Chapter

Kekulé's “Dreams”

in Image and Reality

Published by University of Chicago Press

Published in print May 2010 | ISBN: 9780226723327
Published online March 2013 | e-ISBN: 9780226723358 | DOI: http://dx.doi.org/10.7208/chicago/9780226723358.003.0010
Kekulé's “Dreams”

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At a celebration held in his honor in Berlin on March 11, 1890, August Kekulé told his “dream stories.” According to Arthur Koestler, Kekulé's benzene story was “probably the most important dream in history since Joseph's seven fat and seven lean cows.” Whether Kekulé was sincere in telling these tales has been the subject of considerable debate in recent years. This chapter, which examines the context in which Kekulé told his stories, begins by providing an overview of his sixtieth birthday party in September 1889, when Adolf Baeyer secretly proposed the idea of a birthday party for the benzene theory. It then looks at another famous story of private moments of discovery, told by the great French mathematician Henri Poincaré while speaking to an audience of psychologists in Paris in May 1908.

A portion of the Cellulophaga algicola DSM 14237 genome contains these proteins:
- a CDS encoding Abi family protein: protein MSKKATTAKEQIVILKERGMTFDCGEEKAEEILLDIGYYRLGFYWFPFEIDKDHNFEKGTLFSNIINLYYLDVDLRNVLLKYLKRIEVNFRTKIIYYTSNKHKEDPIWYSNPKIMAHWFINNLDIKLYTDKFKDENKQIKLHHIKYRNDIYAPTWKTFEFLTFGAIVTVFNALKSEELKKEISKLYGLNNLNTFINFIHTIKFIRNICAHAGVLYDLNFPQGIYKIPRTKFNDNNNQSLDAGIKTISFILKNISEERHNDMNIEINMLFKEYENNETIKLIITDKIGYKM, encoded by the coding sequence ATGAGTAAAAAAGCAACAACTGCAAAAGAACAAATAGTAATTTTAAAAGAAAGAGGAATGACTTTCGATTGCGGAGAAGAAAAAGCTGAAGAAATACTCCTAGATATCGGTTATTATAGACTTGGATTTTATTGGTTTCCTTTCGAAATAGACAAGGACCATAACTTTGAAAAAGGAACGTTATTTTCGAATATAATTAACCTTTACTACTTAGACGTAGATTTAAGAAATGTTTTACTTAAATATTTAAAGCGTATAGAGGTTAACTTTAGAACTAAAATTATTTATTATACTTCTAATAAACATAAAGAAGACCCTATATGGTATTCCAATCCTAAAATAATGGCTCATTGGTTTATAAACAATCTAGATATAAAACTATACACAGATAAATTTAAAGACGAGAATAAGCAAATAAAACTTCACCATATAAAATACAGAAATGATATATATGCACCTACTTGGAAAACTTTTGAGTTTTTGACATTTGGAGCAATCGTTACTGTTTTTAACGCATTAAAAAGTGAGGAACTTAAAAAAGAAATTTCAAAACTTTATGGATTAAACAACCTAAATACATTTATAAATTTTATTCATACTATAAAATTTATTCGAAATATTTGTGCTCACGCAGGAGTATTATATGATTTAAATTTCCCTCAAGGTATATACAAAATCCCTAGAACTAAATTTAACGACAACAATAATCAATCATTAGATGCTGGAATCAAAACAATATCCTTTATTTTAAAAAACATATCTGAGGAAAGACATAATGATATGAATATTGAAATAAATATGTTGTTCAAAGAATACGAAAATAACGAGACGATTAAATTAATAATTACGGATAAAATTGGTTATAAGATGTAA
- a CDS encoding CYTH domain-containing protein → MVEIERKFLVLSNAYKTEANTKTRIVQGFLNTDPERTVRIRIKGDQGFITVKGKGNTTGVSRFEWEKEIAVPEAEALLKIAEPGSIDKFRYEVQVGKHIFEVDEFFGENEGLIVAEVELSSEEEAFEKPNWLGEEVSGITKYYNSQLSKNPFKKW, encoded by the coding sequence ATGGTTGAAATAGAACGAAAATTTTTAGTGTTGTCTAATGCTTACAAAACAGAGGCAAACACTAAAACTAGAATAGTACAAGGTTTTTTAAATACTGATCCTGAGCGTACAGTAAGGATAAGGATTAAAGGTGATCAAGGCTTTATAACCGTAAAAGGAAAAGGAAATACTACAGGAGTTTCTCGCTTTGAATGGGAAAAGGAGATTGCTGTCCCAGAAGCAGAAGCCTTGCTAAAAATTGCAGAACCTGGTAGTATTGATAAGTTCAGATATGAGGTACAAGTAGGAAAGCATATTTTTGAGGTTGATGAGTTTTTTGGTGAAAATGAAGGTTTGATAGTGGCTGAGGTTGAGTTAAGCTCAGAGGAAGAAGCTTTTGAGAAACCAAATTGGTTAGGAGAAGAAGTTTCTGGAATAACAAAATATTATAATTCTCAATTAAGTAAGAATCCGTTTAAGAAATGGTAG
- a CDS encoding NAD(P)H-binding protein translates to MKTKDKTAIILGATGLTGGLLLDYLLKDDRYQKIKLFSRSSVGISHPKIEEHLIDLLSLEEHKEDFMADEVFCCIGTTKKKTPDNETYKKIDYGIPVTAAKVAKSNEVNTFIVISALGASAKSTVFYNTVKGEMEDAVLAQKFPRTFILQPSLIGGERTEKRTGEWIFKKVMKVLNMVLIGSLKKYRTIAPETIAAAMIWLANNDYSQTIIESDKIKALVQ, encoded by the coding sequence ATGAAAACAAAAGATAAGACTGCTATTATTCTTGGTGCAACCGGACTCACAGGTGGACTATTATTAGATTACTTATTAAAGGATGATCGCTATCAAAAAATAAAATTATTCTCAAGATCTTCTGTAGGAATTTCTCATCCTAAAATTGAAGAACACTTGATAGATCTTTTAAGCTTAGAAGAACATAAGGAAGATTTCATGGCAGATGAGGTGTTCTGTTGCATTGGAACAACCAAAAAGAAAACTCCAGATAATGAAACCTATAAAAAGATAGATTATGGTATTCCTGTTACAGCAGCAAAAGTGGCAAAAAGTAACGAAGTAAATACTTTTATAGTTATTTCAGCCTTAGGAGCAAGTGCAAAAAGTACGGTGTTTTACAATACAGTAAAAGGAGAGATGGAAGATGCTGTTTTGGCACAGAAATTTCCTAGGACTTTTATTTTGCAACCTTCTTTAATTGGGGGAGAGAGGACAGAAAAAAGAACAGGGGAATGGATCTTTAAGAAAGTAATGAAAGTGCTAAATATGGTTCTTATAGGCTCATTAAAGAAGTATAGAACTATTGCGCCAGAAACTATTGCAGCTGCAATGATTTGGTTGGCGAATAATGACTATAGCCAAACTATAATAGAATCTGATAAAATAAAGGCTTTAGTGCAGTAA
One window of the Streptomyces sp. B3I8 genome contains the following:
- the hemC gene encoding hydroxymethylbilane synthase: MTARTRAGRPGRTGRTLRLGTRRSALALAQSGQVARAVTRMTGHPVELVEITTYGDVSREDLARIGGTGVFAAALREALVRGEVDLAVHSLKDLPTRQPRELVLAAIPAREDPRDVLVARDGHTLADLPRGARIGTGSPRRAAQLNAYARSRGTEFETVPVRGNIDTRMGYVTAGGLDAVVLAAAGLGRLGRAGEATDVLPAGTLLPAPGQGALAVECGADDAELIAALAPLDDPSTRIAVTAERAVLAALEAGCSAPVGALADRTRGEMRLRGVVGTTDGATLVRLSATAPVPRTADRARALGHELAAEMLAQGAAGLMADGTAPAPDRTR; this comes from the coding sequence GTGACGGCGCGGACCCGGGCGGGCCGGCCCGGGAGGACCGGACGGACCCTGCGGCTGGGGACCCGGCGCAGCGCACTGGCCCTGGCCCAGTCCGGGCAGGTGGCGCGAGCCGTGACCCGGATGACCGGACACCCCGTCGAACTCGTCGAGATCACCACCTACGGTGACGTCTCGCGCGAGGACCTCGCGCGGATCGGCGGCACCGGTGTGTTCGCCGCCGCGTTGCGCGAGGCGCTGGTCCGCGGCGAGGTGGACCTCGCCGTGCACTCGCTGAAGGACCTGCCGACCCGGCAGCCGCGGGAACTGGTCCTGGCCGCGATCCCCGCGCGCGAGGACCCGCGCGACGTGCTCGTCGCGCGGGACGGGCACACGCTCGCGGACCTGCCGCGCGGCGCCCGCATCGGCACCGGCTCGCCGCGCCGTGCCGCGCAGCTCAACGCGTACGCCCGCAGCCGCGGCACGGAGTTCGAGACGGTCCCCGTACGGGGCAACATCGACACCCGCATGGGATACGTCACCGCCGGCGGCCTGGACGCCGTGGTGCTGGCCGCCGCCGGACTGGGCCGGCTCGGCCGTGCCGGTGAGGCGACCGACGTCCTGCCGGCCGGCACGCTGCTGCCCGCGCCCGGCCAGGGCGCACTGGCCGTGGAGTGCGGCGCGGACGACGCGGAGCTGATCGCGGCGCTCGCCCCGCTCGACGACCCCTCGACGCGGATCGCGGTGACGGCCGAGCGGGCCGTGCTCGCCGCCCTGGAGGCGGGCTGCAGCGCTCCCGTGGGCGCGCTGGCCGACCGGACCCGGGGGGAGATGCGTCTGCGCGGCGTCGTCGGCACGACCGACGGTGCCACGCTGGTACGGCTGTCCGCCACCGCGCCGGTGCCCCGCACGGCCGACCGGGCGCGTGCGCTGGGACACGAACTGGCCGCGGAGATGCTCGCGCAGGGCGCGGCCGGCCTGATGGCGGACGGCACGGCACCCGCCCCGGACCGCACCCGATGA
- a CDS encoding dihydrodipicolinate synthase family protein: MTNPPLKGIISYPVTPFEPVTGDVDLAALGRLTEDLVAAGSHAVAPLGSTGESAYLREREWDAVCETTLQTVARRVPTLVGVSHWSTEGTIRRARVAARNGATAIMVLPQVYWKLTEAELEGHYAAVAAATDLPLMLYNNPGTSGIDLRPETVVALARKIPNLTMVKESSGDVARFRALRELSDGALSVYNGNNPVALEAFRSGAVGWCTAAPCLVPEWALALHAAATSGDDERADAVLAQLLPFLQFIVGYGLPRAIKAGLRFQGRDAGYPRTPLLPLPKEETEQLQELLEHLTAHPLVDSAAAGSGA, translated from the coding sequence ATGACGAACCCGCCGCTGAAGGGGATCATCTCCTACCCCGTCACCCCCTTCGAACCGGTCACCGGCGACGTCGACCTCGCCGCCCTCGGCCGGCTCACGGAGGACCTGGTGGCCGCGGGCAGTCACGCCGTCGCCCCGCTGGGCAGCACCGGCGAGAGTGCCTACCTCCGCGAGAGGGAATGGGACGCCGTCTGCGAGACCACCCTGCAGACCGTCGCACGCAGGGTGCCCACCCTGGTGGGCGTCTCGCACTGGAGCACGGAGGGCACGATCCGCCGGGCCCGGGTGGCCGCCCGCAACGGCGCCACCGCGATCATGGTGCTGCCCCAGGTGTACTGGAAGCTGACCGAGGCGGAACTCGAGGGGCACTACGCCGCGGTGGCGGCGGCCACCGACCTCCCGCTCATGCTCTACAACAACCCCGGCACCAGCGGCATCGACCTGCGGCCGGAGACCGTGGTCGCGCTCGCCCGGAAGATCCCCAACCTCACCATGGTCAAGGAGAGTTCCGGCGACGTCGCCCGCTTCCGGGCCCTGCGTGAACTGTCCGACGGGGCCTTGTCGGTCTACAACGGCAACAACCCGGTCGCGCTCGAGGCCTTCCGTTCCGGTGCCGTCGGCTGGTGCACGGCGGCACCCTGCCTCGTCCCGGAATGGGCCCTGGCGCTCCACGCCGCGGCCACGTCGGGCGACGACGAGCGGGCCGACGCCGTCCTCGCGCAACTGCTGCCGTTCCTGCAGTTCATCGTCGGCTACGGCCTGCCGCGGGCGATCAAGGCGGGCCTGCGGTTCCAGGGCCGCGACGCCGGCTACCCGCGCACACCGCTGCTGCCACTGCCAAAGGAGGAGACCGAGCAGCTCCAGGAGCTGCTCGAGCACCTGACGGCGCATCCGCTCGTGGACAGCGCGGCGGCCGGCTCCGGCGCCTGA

Keywords: August Kekulé; benzene; Adolf Baeyer; Henri Poincaré; Paris; Berlin

Chapter.  13414 words.  Illustrated.

Subjects: History of Science and Technology

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